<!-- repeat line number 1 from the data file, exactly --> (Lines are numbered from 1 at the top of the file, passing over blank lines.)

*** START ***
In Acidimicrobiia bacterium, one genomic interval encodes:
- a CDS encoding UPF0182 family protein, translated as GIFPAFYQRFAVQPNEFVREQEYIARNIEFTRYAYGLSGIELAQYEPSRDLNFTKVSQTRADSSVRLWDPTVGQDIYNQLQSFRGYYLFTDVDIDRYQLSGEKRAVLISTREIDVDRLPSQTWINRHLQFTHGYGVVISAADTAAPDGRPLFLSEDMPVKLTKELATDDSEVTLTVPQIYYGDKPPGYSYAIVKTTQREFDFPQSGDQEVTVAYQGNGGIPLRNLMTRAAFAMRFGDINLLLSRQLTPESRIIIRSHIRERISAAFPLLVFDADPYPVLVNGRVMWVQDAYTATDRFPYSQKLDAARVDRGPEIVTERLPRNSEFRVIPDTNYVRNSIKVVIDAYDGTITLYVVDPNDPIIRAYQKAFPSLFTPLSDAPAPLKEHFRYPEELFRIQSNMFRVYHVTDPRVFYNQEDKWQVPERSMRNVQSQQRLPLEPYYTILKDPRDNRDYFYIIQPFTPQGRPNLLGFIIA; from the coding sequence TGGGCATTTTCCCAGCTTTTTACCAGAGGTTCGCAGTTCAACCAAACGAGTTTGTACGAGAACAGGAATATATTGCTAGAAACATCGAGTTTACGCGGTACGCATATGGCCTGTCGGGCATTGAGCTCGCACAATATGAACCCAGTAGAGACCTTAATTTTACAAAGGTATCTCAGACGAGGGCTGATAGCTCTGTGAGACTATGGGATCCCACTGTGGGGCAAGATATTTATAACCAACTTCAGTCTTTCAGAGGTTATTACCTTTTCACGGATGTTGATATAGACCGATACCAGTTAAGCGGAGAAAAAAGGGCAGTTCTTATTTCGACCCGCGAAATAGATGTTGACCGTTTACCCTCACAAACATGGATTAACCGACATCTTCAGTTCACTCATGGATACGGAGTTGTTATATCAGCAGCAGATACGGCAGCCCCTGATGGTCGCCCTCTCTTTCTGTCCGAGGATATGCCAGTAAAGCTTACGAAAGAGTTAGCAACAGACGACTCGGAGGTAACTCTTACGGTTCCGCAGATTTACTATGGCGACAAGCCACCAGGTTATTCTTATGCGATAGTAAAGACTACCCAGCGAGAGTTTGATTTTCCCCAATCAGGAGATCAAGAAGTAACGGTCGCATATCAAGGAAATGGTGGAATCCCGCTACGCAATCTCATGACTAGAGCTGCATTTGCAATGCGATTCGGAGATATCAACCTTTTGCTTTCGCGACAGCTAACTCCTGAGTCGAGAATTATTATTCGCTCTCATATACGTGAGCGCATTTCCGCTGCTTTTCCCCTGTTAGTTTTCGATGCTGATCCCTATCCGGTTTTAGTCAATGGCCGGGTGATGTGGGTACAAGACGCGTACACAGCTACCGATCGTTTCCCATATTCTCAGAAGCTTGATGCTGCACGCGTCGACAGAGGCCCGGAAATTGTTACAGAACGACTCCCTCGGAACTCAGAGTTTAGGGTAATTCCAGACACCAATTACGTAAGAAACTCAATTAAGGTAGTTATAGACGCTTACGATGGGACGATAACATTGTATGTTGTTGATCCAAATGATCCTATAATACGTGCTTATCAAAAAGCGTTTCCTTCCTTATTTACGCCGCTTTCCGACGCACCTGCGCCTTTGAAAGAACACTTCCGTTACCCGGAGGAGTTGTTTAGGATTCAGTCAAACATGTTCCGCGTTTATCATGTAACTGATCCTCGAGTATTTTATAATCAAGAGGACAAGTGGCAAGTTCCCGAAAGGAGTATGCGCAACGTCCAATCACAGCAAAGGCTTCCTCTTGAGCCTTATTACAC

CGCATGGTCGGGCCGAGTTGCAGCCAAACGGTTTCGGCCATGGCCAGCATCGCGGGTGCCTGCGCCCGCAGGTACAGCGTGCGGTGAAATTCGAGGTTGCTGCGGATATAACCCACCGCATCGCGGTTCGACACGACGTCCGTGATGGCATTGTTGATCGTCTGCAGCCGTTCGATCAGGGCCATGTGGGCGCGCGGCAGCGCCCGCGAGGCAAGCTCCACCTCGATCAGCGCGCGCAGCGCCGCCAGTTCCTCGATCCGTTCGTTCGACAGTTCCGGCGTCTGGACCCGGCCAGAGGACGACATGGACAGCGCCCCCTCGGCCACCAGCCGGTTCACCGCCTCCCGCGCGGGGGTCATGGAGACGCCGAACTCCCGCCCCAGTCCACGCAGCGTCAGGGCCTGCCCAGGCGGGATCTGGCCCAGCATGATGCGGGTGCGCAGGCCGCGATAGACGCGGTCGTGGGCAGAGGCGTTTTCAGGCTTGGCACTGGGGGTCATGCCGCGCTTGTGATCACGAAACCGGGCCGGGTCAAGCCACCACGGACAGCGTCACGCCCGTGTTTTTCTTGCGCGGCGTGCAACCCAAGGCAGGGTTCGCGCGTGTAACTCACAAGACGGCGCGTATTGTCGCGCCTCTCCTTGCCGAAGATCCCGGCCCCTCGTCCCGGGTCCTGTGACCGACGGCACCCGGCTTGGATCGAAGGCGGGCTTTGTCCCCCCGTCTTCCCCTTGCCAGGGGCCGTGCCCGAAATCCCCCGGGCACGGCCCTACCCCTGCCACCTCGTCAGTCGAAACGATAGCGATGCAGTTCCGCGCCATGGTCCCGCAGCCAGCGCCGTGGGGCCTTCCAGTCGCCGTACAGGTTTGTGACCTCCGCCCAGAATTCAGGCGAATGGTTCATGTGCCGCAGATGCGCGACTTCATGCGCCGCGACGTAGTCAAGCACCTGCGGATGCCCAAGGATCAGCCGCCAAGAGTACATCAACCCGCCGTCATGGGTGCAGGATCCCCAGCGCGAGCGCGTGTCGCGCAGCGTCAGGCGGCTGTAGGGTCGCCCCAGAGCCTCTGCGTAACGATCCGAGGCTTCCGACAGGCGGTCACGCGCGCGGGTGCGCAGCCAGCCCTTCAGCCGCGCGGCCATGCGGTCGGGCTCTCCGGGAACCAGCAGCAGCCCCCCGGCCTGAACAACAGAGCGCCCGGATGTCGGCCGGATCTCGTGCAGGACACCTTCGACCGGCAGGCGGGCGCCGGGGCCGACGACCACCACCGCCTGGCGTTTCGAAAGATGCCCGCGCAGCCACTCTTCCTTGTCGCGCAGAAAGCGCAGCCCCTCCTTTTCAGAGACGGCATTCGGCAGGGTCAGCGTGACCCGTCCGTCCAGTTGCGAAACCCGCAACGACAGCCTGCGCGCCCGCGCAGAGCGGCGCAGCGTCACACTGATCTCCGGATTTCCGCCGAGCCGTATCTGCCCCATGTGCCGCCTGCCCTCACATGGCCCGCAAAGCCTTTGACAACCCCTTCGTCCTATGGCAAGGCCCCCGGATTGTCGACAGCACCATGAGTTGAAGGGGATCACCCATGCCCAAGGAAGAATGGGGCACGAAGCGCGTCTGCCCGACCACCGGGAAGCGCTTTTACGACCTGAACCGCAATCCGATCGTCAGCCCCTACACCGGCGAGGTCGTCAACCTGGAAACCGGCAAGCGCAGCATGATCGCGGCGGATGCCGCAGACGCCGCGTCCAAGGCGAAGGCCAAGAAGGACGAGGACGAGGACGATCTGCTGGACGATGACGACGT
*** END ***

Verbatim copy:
In Acidimicrobiia bacterium, one genomic interval encodes: